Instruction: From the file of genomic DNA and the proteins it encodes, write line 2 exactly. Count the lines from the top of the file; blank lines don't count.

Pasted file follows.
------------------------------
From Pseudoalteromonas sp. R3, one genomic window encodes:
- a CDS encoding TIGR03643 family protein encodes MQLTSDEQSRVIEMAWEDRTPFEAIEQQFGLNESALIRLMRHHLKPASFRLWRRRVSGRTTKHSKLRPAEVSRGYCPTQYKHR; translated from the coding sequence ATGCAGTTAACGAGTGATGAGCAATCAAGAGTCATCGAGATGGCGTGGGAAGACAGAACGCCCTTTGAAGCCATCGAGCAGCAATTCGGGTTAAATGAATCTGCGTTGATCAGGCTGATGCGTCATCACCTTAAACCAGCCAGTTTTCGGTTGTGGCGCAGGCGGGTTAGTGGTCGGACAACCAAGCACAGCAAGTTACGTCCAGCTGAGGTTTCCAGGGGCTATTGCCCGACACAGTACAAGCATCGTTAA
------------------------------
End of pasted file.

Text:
- a CDS encoding TIGR03643 family protein encodes MQLTSDEQSRVIEMAWEDRTPFEAIEQQFGLNESALIRLMRHHLKPASFRLWRRRVSGRTTKHSKLRPAEVSRGYCPTQYKHR; translated from the coding sequence ATGCAGTTAACGAGTGATGAGCAATCAAGAGTCATCGAGATGGCGTGGGAAGACAGAACGCCCTTTGAAGCCATCGAGCAGCAATTCGGGTTAAATGAATCTGCGTTGATCAGGCTGATGCGTCATCACCTTAAACCAGCCAGTTTTCGGTTGTGGCGCAGGCGGGTTAGTGGTCGGACAACCAAGCACAGCAAGTTACGTCCAGCTGAGGTTTCCAGGGGCTATTGCCCGACACAGTACAAGCATCGTTAA